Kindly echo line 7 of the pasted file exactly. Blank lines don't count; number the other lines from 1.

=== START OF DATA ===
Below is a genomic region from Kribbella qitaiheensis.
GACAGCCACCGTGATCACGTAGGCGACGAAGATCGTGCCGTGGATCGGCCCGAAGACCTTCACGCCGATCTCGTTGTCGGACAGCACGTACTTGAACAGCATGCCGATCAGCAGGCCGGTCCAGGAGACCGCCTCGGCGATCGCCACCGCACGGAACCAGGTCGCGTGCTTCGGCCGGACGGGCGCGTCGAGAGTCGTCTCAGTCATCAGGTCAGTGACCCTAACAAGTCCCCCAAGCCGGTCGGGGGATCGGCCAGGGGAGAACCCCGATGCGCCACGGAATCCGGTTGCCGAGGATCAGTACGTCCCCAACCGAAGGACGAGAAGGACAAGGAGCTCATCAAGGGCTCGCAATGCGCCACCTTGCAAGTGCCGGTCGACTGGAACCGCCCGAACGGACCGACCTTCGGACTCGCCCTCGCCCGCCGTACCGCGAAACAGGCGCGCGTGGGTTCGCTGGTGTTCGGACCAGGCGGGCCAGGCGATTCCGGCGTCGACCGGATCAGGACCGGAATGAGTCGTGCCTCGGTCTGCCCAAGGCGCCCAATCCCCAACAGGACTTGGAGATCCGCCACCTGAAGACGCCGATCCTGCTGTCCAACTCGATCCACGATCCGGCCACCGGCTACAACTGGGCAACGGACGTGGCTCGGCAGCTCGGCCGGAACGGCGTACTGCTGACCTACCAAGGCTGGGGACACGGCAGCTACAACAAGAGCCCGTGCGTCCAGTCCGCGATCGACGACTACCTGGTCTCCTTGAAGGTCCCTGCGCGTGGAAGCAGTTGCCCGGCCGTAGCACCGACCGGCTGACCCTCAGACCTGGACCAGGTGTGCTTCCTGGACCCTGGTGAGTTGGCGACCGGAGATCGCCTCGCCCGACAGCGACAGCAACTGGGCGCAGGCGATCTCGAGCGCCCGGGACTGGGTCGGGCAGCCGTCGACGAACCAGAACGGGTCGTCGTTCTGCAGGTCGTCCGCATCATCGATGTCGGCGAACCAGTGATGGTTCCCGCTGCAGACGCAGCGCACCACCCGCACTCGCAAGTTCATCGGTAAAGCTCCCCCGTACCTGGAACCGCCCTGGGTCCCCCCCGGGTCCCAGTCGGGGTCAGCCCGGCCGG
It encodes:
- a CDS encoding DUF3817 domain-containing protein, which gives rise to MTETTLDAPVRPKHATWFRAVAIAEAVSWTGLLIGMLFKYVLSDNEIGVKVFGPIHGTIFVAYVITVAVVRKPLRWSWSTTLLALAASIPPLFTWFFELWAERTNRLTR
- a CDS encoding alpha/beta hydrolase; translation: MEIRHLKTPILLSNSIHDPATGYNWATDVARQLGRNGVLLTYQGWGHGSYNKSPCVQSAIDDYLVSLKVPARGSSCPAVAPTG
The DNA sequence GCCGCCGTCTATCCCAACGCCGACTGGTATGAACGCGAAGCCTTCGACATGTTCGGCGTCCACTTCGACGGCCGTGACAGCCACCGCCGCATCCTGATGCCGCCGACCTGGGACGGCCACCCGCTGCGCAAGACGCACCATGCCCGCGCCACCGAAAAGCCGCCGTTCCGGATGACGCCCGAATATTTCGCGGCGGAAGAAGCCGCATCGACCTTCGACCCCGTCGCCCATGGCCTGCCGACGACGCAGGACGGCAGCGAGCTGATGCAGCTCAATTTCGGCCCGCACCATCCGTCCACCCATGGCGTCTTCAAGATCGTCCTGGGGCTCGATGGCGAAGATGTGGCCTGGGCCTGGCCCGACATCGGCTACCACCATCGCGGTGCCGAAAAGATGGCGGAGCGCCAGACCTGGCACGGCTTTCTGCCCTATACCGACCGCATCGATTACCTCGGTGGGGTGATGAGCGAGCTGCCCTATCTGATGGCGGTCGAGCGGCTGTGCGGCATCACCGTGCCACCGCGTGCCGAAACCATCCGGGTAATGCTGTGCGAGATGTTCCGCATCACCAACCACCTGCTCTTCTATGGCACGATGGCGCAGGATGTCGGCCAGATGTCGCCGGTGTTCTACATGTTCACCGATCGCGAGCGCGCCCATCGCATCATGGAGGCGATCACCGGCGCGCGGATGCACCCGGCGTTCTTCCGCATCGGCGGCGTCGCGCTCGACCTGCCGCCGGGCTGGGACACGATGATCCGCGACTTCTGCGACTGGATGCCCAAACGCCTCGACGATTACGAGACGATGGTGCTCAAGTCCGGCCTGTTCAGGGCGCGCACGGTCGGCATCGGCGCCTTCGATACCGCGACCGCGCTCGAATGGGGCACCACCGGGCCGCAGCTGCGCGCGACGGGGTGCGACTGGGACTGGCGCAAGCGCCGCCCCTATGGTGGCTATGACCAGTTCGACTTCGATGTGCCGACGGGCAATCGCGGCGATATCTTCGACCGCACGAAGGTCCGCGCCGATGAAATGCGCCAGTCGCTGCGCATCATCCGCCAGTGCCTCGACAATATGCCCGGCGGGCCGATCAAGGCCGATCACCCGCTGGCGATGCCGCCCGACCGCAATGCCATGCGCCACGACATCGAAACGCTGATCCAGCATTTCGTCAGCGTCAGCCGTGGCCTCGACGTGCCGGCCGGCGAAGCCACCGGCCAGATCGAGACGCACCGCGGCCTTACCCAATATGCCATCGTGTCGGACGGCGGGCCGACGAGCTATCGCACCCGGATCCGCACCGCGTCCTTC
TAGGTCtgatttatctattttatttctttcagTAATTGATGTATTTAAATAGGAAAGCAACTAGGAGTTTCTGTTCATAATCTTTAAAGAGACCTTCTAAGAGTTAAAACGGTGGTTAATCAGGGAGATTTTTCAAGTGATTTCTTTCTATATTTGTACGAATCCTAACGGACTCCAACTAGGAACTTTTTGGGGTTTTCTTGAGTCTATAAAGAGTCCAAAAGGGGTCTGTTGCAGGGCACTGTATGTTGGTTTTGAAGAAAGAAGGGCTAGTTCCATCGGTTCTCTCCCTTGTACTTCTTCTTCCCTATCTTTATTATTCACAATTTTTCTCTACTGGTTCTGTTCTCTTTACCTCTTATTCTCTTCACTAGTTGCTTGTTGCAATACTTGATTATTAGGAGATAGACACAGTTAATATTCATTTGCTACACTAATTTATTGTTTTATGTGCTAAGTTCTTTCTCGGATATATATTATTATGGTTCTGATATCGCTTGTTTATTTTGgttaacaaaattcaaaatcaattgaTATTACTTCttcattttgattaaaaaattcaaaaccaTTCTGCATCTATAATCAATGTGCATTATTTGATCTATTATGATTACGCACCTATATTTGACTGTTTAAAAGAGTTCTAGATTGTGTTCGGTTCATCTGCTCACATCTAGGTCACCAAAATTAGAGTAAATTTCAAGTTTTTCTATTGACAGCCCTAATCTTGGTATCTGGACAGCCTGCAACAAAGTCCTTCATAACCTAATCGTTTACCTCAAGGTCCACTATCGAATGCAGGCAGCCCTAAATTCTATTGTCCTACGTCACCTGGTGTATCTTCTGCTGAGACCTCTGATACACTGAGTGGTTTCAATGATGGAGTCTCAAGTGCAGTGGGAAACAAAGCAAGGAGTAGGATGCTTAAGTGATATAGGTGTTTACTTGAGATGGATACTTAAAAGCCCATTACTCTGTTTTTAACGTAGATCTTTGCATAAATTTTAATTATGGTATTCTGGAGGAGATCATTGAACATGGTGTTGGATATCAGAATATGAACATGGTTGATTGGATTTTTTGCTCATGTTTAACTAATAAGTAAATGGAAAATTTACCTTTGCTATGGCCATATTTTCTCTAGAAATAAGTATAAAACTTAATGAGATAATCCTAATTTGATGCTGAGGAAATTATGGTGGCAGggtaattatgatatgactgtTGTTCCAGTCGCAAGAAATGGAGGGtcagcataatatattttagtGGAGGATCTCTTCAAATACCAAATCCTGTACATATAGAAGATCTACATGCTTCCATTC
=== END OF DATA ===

TAGGTCtgatttatctattttatttctttcagTAATTGATGTATTTAAATAGGAAAGCAACTAGGAGTTTCTGTTCATAATCTTTAAAGAGACCTTCTAAGAGTTAAAACGGTGGTTAATCAGGGAGATTTTTCAAGTGATTTCTTTCTATATTTGTACGAATCCTAACGGACTCCAACTAGGAACTTTTTGGGGTTTTCTTGAGTCTATAAAGAGTCCAAAAGGGGTCTGTTGCAGGGCACTGTATGTTGGTTTTGAAGAAAGAAGGGCTAGTTCCATCGGTTCTCTCCCTTGTACTTCTTCTTCCCTATCTTTATTATTCACAATTTTTCTCTACTGGTTCTGTTCTCTTTACCTCTTATTCTCTTCACTAGTTGCTTGTTGCAATACTTGATTATTAGGAGATAGACACAGTTAATATTCATTTGCTACACTAATTTATTGTTTTATGTGCTAAGTTCTTTCTCGGATATATATTATTATGGTTCTGATATCGCTTGTTTATTTTGgttaacaaaattcaaaatcaattgaTATTACTTCttcattttgattaaaaaattcaaaaccaTTCTGCATCTATAATCAATGTGCATTATTTGATCTATTATGATTACGCACCTATATTTGACTGTTTAAAAGAGTTCTAGATTGTGTTCGGTTCATCTGCTCACATCTAGGTCACCAAAATTAGAGTAAATTTCAAGTTTTTCTATTGACAGCCCTAATCTTGGTATCTGGACAGCCTGCAACAAAGTCCTTCATAACCTAATCGTTTACCTCAAGGTCCACTATCGAATGCAGGCAGCCCTAAATTCTATTGTCCTACGTCACCTGGTGTATCTTCTGCTGAGACCTCTGATACACTGAGTGGTTTCAATGATGGAGTCTCAAGTGCAGTGGGAAACAAAGCAAGGAGTAGGATGCTTAAGTGATATAGGTGTTTACTTGAGATGGATACTTAAAAGCCCATTACTCTGTTTTTAACGTAGATCTTTGCATAAATTTTAATTATGGTATTCTGGAGGAGATCATTGAACATGGTGTTGGATATCAGAATATGAACATGGTTGATTGGATTTTTTGCTCATGTTTAACTAATAAGTAAATGGAAAATTTACCTTTGCTATGGCCATATTTTCTCTAGAAATAAGTATAAAACTTAATGAGATAATCCTAATTTGATGCTGAGGAAATTATGGTGGCAGggtaattatgatatgactgtTGTTCCAGTCGCAAGAAATGGAGGGtcagcataatatattttagtGGAGGATCTCTTCAAATACCAAATCCTGTACATATAGAAGATCTACATGCTTCCATTC